Watered Down

Flint made many mistakes, but its haphazard lead monitoring system was the worst of them.

Keoni Cabral/Flickr
Credit: Photo: Keoni Cabral/Flickr

When asked why he robbed banks, legendary criminal Willie Sutton allegedly replied, “Because that’s where the money is.” Although Sutton later disavowed the quote, it has become the pithiest expression of an intuitive idea: Always begin a search in the most obvious place.

Apparently, nobody told Flint, Michigan, about Sutton’s maxim. When its utility managers developed a system for detecting the presence of lead in its citizens’ tap water, officials made no attempt to look in the obvious place—the homes that are connected to the city’s lead distribution lines. Their approach was more than ill advised; it was a flagrant violation of federal law, according to a lawsuit filed today against the city. (Disclosure: NRDC, which publishes onEarth, is a plaintiff in the lawsuit.) If you’re looking for a reason to get indignant about the Flint water crisis, this act of gross incompetence is it.

You’re undoubtedly familiar with the basics of the Flint lead poisoning story by now. In 2011, due to budgetary issues, the state of Michigan installed what would become a series of emergency managers to take control of Flint. (Fans of the NBC sitcom Parks and Recreation will recognize these technocrats as the Chris and Ben characters.) Noticing that the cost of buying water from Detroit had risen in recent years, one of those state officials decided to end the 50-year relationship with the nearby Motor City. In April 2014, Flint began drawing its drinking water from the Flint River.

The state bureaucrats sent to manage Flint had no idea that Detroit had been selling them not just water, but “finished water.” Detroit was testing the water from Lake Huron, adding the appropriate levels of disinfecting chemicals, and then mixing in phosphates to minimize the water’s corrosiveness. Neither Flint’s treatment facilities nor its personnel were prepared to assume those responsibilities. In the summer of 2014, soon after the switch to the Flint River, the city faced a coliform bacteria outbreak in its water. Flint mismanaged its response then, too. The “fix” caused a surge in the concentration of carcinogenic trihalomethanes.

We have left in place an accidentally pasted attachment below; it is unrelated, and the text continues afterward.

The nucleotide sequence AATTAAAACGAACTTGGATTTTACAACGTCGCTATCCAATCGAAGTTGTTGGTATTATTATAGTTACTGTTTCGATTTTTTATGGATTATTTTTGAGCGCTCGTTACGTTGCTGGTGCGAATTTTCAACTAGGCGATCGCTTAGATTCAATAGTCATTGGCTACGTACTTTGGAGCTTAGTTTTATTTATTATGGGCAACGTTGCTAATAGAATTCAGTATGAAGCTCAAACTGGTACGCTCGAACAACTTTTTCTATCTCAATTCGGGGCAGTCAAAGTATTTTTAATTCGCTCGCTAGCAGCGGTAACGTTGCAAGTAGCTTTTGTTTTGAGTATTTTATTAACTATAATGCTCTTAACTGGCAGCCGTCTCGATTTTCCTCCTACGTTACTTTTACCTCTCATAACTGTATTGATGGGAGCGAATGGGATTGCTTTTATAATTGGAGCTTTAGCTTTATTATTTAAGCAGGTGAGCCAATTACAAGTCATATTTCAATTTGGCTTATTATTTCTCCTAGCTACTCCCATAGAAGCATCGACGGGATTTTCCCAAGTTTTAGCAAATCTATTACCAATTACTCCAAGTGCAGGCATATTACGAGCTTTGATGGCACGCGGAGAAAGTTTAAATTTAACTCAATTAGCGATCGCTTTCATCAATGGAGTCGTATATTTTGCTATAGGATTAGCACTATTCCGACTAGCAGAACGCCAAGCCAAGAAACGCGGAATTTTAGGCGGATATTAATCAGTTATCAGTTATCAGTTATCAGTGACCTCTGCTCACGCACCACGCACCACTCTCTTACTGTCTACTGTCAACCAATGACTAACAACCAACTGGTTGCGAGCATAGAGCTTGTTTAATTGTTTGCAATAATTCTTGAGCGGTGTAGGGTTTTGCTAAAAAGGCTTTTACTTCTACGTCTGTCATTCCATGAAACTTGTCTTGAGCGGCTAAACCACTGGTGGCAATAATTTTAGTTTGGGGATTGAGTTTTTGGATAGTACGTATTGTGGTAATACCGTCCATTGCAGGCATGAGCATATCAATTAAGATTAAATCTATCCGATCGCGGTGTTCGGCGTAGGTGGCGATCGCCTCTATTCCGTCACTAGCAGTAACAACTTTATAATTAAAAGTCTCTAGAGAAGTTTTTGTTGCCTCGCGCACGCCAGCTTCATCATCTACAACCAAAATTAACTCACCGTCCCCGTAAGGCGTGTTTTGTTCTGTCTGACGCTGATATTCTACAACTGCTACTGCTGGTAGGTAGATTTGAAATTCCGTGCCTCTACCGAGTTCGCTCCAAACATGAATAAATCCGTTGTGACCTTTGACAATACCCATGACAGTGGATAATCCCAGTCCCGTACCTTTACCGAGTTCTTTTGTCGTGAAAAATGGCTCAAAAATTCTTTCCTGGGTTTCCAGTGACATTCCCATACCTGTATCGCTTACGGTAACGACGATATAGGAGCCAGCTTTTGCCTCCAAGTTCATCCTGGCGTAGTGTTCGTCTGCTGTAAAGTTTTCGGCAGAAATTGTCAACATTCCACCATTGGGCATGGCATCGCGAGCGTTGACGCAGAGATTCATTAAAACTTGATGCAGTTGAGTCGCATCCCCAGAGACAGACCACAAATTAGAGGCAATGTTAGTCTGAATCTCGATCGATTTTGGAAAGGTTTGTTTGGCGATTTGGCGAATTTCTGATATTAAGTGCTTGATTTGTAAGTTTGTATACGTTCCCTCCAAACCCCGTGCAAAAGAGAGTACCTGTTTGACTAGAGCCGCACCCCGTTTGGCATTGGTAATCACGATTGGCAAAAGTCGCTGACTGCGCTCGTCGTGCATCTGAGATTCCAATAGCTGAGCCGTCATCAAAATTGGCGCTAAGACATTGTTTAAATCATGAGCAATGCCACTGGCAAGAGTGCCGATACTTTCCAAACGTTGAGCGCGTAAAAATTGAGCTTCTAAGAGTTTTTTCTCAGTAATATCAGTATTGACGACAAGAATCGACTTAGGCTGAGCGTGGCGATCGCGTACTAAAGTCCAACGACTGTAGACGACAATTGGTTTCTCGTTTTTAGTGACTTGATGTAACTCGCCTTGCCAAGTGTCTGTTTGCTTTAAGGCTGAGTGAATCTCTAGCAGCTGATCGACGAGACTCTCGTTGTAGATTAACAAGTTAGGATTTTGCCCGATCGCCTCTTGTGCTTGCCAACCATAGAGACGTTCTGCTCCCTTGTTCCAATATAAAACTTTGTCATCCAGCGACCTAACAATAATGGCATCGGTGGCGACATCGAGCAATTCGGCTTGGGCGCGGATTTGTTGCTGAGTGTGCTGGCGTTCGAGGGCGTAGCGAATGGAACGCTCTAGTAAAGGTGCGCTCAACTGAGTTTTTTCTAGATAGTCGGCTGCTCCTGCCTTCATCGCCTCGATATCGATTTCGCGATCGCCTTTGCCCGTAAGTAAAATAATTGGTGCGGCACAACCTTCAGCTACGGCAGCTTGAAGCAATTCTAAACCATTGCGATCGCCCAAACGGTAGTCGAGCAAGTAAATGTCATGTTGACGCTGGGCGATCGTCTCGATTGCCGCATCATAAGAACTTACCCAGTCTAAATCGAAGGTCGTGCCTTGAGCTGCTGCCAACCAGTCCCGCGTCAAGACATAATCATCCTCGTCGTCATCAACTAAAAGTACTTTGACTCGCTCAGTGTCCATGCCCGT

Less obvious, but of greater long-term impact, was the leaching of lead from the city’s pipes into the water supply. It’s crucial to understand that the lead was not coming from the Flint River itself, but mostly from the service pipes that connect the municipal water supply to the city’s homes. The pH of Flint River water is low to begin with, and highly susceptible to further acidification. As the acidity spiked between December 2014 and August 2015, the water became more corrosive to lead pipes and the solder used to connect them.

Therefore, if the city wanted to know whether its residents were drinking lead-contaminated water, it should have tested water in homes serviced by lead supply lines. Federal law requires as much.

The U.S. Environmental Protection Agency mandates that 50 percent of homes targeted for water testing have lead service lines. Flint initially claimed that it was in compliance with this 50 percent rule but recanted after the scandal became public. In fact, the city had no practical method for identifying homes at risk of lead contamination, because, until this past fall, the locations of lead service lines were documented on 45,000 separate index cards.